Whitworth wins its D-III playoff opener
Will find out who next opponent is on Sunday
No. 1-ranked Whitworth University unleashed its “German Beast” early in Saturday night’s matchup against visiting Chapman in the second round of the NCAA Division III men’s basketball tournament.
And with Felix Friedt flexing his muscle from opening tip to final buzzer, the Pirates were able to put away the 12th-ranked Panthers 77-63 in front of a standing-room-only crowd of 2,110 at Whitworth Fieldhouse.
Friedt, a 6-foot-8, 242-pound junior from Dusseldorf, Germany, scored 23 points and pulled down 13 rebounds, and teammate Michael Taylor added 21 points and six assists as the Bucs (26-1) advanced to the Sweet Sixteen of the D-III tournament for the second year in a row and third time in school history.
Whitworth is expected to learn the site and opponent of its next game – which will be played on Friday – later today. Coach Jim Hayford is holding out hope that his top-ranked and No. 1-seeded team might still get to host the sectional semifinals, but admitted it was a long shot.
“The politics of it would say no,” he said. “But I’m an optimist in life, and I know I’m coaching the No. 1-ranked team in the country, and I think they’re worthy of playing on their home court.”
If the NCAA sends Whitworth packing, like it did last year, Pirates fans have seen the last of Taylor, and fellow seniors David Riley and Clay Gebbers, who also made big contributions to Saturday’s win over Chapman (25-3), a D-III independent.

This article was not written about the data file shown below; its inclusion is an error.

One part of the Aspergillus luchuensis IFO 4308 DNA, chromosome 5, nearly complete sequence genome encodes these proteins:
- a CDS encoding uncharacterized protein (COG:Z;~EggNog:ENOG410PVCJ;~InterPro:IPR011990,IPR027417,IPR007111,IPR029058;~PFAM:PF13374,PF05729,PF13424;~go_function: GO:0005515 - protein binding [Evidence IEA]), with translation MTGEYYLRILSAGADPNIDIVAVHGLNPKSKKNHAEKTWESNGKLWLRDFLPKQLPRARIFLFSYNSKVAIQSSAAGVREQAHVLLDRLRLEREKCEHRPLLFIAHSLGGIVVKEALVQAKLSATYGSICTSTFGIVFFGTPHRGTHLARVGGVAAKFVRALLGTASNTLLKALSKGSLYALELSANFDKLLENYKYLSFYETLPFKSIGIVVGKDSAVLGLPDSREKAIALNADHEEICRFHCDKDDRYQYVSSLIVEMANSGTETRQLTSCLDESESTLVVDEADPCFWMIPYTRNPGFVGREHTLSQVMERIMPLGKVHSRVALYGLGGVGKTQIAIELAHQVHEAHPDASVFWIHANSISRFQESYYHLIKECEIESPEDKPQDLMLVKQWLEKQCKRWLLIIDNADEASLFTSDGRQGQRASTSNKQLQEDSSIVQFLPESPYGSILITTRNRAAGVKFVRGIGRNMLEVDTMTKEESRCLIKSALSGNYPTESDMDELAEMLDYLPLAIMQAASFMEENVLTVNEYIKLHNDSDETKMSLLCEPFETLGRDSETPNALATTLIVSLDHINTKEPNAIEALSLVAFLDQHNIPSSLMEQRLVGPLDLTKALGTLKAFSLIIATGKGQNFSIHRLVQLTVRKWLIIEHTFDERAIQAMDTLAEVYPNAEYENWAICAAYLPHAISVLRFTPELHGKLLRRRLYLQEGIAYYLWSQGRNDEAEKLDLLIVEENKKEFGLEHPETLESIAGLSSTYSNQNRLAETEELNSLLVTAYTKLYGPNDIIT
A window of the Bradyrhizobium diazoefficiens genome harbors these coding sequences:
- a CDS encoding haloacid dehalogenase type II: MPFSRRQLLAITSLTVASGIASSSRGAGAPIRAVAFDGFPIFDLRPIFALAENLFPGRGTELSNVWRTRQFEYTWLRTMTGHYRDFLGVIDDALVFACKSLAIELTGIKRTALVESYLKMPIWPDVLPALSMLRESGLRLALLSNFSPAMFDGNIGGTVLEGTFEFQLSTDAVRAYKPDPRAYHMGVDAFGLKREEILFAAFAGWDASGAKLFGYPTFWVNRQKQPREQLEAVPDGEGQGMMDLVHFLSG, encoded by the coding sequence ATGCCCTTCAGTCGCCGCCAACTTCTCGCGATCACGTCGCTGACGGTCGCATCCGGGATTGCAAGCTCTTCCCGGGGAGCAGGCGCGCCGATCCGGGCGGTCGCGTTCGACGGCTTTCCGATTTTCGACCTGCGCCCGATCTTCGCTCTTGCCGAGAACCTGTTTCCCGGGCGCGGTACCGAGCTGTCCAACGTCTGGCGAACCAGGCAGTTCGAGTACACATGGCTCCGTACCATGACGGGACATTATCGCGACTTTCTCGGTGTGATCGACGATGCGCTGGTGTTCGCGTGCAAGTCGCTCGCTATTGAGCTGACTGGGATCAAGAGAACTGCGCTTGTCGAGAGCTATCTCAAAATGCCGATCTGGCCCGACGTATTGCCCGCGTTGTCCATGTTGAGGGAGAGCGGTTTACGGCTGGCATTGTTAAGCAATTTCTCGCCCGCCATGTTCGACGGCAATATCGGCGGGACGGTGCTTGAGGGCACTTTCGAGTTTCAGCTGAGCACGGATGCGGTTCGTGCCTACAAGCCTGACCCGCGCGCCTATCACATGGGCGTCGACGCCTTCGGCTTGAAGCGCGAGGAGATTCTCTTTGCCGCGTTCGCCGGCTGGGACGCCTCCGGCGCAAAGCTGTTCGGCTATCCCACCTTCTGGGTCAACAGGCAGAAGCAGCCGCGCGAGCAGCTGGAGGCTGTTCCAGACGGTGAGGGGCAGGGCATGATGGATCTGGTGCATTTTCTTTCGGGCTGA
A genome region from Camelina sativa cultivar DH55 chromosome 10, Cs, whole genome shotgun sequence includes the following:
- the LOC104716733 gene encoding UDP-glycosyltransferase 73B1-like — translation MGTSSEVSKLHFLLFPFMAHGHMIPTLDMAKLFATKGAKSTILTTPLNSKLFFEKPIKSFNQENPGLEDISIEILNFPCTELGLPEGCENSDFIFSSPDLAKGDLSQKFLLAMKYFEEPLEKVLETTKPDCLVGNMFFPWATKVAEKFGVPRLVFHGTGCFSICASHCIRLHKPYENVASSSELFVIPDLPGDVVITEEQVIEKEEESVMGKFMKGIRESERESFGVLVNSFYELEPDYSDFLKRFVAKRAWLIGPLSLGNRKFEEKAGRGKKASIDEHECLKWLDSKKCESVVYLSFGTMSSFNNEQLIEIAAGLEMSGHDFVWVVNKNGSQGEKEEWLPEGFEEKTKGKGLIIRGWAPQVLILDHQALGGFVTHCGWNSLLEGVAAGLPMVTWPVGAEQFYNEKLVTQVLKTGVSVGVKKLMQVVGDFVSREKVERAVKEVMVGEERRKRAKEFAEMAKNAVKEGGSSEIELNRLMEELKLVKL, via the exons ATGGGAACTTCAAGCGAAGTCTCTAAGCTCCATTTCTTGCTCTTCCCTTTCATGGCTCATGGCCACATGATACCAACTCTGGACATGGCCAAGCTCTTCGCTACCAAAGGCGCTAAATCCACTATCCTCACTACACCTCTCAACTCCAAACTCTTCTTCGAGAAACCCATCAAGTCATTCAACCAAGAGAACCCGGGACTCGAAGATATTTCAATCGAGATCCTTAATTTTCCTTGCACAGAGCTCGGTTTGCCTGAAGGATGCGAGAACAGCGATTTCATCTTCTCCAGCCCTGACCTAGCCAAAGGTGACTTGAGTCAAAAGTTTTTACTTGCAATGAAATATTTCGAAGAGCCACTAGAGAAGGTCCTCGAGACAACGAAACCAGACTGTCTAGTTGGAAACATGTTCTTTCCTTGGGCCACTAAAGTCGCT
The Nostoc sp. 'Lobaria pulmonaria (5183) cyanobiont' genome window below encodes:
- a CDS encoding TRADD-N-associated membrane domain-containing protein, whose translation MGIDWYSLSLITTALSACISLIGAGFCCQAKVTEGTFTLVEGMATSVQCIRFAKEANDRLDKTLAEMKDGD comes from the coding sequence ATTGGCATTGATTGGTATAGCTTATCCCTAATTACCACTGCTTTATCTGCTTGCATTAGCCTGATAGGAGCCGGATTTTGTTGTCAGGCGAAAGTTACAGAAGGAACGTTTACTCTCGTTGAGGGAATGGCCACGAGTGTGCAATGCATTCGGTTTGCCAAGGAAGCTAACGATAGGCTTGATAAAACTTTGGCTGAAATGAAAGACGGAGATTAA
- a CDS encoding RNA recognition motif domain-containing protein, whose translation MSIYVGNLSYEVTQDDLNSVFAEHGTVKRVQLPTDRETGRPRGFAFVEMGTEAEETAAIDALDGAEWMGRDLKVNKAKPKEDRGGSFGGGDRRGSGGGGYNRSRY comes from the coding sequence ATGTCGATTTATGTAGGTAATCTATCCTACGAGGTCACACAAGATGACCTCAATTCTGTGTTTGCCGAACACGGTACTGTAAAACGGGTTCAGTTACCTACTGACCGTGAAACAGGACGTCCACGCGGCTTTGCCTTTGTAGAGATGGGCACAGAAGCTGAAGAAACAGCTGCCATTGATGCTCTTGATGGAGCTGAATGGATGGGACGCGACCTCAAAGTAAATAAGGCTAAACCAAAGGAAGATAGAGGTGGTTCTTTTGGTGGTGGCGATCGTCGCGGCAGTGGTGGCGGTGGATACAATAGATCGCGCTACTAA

Riley finished with 15 points on 4-of-9 shooting from the field, and Gebbers, the Bucs’ best lockdown defender, was sensational in holding the Panthers’ Griffin Ramme without a field goal. Ramme, a 6-3 senior who was averaging 16 points a game, missed all six of his basket tries – each of which was vigorously contested by Gebbers – and finished with only four points.
Taylor, along with the work he did on the offensive end of the floor, also defended passionately, limited Chapman’s 6-4 senior forward Justin Riley to 10 points, six below his average.
“I thought we rode Michael in the first half and Felix in the second; anyone could see that,” Hayford said. “But, really, what won the game was our defense.”
And a lot of Whitworth’s stops ended with Friedt muscling down another rebound.
“Felix played just a great game, “Hayford said.
“I had fun out there tonight,” said Friedt, who made 7 of 10 field-goal tries and 9 of 11 free throws.
Friedt, who started slow in both of Whitworth’s wins in the Northwest Conference tournament, was involved from the start against Chapman, scoring two early buckets and clearing space underneath to dominate the boards. And he got better as the game progressed, sealing off his defender in text-book fashion and scoring 15 of his points in the second half.
“Whether it was me or one of the other guards throwing it in there, you could just see it in his eyes,” Taylor said, when asked about Friedt’s aggressive play. “And you knew he was going to make something happen – whether it was score, get to the foul line or draw in more defenders and open things up on the perimeter for the rest of us.”
Friedt’s big night came while he was dealing with the recent death of his grandfather. He is scheduled to fly back to Germany today to attend the funeral and then rejoin the team prior to next weekend.
“It’s a very emotional time for him,” Hayford said, “but he really has handled it well.”